Tribal Law & Treaty Rights: Who wants to go fishing?

May 2, 2014

Lake Superior

The Great Lakes Indian Fish and Wildlife Commission represents a group of Ojibwe tribes in Minnesota, Wisconsin, and Michigan to assist in the implementation and enforcement of tribal fishing and hunting treaty rights. Last month, Wisconsin tribes announced an intention to reserve significantly more walleye for spearing this year than in previous years
. Last month, the Fond du Lac tribe announced plans to exercise rights to spear walleyes on a number of smaller northeastern Minnesota lakes that had not been utilized in the past. The increased reservations are meant to offset reduced quotas on Minnesota’s Lake Mille Lacs, whose walleye numbers have sagged in recent years. A group of Mille Lacs lake residents actually filed suit against the Minnesota Department of Natural Resources in late April, alleging mismanagement of the lake walleye population. See Minnesota Case Number A14-0679 (Westlaw).  Critics of tribal hunting and fishing rights often argue that those rights are abused by native hunters and anglers who take more than their fair share, which leads to reduced quotas for non-tribal hunters and anglers, resulting in a negative effect on tourism.

News articles on tribal treaty rights hint to a tumultuous history. I went into the Native American topical materials (locate the link in the “Practice Areas” tab on the home page), and ran the following WestSearch query in Secondary Sources using MI, WI, MI and related federal as my jurisdictions:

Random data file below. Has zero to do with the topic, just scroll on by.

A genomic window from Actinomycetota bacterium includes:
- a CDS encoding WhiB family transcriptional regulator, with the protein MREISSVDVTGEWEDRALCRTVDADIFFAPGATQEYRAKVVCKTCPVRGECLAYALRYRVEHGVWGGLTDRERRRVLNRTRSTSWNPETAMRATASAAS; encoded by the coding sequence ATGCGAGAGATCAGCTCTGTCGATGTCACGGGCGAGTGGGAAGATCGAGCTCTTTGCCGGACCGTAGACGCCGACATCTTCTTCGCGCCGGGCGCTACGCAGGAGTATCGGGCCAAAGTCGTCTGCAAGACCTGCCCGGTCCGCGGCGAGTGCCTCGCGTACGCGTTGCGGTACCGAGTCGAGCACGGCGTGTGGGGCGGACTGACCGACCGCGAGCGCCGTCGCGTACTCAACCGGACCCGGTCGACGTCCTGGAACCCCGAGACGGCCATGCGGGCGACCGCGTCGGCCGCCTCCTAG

TRIBAL TREATY RIGHTS HUNT FISH SPEAR

Jeffrey Robert Connolly’s, Northern Wisconsin Reacts to Court Interpretations of Indian Treaty Rights to Natural Resource, provides an overview of the various treaties that are at play today, sometimes controversially so. See, 11 Great Plains Nat. Resources J. 116 (2006):

The 1837 treaty (1837 WL 2392, 7 Stat. 536) granted the right of “hunting, fishing, and gathering the wild rice, upon the lands, the rivers and the lakes included in the territory ceded.” An 1842 treaty (1842 WL 3889, 7 Stat. 591) created similar rights for additional ceded territory, as did a subsequent treaty in 1854 (1854 WL 7312, 10 Stat. 1109)

The article also goes on to provide a summary of contentious litigation that occurred throughout the 1980s and 1990s in an effort by Wisconsin tribes to exercise treaty hunting and fishing rights on non-reservation lands. The Supreme Court, in Minnesota v. Mille Lacs Band of Chippewa Indians, 526 U.S. 172 (1998) finally addressed the questions and confirmed that rights under the treaties remained in existence despite subsequent removal orders and treaties.

Minnesotacites to all three of the treaties.  You can also retrieve them on the content page for Native American Law. Click on the link to “Native American Law Treaties” under “Tools & Resources” on the right hand side of the screen.